In the first tightly controlled trial to look at both alternative therapies, there was no benefit to their use for pain or stiffness.
All 45 patients tested a copper bracelet, two different magnetic wrist straps, and a demagnetised version.
An arthritis charity said people should not waste their money on the therapies.
Study leader Stewart Richmond, a research fellow in the Department of Health Sciences, said there had only been one other randomised controlled trial - comparing the treatment with placebo - on copper bracelets and that was done in the 1970s.
The market - particularly in magnetic devices which can cost £25 and £65 for the wrist straps - is worth billions of dollars worldwide.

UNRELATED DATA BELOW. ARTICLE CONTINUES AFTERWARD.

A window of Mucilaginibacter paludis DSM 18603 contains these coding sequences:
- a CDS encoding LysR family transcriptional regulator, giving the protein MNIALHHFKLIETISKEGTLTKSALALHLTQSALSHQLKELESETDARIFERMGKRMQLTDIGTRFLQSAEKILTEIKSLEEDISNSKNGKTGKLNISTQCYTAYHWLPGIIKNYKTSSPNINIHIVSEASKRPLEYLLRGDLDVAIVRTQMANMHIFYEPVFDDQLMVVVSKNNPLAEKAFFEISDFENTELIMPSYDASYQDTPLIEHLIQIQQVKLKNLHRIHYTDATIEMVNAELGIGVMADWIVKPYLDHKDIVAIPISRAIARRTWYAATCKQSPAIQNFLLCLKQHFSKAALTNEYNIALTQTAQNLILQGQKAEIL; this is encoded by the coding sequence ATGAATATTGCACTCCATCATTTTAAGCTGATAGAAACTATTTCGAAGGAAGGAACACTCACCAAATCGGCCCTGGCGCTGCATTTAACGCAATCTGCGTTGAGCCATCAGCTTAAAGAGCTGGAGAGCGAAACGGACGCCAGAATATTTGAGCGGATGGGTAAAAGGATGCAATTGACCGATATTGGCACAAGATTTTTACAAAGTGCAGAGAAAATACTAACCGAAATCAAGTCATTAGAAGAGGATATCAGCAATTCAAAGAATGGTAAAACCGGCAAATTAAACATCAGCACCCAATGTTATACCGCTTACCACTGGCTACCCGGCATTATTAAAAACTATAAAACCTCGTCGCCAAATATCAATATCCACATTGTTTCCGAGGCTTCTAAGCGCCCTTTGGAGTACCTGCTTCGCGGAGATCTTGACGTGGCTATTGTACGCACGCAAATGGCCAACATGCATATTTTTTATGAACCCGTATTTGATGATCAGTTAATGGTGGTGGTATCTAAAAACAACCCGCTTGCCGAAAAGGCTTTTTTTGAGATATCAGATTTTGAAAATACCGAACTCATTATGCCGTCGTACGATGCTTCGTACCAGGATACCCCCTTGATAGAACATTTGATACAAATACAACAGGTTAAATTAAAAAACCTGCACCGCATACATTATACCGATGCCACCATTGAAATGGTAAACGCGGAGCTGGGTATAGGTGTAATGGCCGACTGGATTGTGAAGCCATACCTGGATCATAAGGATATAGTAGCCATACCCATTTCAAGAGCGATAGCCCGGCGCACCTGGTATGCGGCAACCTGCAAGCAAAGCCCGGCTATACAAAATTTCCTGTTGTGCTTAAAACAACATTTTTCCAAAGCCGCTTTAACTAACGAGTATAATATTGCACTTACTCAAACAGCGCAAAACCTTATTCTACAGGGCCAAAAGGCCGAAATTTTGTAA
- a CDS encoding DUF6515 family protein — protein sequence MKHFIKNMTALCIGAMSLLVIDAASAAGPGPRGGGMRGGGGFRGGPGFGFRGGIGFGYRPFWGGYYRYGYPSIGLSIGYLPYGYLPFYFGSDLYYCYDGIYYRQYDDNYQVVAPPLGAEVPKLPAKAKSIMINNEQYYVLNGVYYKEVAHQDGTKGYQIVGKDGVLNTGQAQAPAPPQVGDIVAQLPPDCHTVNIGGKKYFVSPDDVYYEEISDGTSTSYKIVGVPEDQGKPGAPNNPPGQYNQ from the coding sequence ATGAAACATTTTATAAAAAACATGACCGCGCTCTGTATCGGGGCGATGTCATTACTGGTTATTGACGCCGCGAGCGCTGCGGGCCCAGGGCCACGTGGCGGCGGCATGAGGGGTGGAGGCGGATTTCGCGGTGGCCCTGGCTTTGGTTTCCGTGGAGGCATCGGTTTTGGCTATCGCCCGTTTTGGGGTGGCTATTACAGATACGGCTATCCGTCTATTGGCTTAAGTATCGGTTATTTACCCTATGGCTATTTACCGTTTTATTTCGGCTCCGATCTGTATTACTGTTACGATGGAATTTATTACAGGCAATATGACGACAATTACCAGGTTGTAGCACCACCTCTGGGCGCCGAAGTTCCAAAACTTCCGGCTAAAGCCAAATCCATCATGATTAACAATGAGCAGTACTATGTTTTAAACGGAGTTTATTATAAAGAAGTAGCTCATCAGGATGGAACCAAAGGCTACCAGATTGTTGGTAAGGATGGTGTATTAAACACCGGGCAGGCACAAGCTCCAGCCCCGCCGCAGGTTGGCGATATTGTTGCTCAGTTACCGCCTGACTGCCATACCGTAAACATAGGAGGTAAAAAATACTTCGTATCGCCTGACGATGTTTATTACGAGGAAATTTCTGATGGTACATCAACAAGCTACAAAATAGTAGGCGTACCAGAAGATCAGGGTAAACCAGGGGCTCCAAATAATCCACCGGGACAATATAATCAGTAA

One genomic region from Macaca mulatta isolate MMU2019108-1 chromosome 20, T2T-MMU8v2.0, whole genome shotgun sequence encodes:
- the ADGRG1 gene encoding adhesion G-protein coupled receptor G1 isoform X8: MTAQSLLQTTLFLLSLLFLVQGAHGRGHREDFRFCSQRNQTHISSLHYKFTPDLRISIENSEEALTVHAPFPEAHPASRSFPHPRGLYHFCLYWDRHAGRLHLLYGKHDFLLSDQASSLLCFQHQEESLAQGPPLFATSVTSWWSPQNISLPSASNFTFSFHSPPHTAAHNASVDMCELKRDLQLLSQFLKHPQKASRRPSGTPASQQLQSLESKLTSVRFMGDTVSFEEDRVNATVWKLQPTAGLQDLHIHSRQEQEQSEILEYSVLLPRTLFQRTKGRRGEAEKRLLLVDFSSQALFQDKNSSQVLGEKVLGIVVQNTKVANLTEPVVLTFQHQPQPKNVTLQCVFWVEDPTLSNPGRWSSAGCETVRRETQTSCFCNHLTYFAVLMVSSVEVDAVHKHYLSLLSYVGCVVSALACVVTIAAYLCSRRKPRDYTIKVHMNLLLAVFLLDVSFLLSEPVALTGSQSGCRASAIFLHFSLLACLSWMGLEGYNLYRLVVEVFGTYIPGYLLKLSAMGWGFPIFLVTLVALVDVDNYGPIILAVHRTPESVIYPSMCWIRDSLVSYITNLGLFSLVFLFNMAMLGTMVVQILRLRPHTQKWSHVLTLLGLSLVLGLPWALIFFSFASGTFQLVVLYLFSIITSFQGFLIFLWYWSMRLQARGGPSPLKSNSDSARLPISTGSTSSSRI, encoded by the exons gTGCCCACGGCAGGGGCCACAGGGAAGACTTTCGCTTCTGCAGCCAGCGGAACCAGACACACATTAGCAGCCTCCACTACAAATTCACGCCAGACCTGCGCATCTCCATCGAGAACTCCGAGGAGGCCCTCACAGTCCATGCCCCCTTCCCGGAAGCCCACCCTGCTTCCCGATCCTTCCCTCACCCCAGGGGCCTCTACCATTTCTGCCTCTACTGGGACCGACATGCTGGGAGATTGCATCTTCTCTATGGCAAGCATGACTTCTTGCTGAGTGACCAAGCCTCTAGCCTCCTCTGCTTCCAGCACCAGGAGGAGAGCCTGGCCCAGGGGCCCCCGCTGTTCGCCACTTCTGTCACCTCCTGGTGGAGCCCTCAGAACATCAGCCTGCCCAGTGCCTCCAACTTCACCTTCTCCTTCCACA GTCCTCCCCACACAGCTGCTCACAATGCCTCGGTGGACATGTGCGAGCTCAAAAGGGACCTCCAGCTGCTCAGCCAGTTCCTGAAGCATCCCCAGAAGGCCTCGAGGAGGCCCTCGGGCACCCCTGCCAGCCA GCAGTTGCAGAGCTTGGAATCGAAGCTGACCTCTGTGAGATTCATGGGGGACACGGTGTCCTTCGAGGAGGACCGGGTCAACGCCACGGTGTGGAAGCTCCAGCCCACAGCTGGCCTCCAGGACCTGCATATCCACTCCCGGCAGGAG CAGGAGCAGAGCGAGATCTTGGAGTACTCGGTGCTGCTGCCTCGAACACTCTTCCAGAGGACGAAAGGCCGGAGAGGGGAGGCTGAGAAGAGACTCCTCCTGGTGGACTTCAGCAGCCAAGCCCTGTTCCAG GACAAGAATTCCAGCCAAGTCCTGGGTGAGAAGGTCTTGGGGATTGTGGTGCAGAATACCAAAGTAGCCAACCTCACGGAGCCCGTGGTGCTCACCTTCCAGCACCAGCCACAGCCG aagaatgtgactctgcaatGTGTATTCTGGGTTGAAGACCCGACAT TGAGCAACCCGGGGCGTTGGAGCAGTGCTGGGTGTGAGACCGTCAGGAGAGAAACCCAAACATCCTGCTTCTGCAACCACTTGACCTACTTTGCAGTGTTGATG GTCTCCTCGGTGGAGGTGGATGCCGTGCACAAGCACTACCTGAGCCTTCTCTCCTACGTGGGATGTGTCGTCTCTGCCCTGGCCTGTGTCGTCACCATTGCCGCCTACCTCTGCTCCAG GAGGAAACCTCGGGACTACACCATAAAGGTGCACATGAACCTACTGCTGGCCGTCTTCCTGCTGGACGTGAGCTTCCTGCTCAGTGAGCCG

In the trial, 45 people aged 50 or over, who were all diagnosed as suffering from osteoarthritis wore each of the four devices in a random order over a 16-week period.
They were all ineffective in terms of pain, stiffness and physical function, the researchers reported in the journal Complementary Therapies in Medicine.
"It appears that any perceived benefit obtained from wearing a magnetic or copper bracelet can be attributed to psychological placebo effects," said Mr Richmond.
"People tend to buy them when they are in a lot of pain, then when the pain eases off over time they attribute this to the device.
"However, our findings suggest that such devices have no real advantage over placebo wrist straps that are not magnetic and do not contain copper."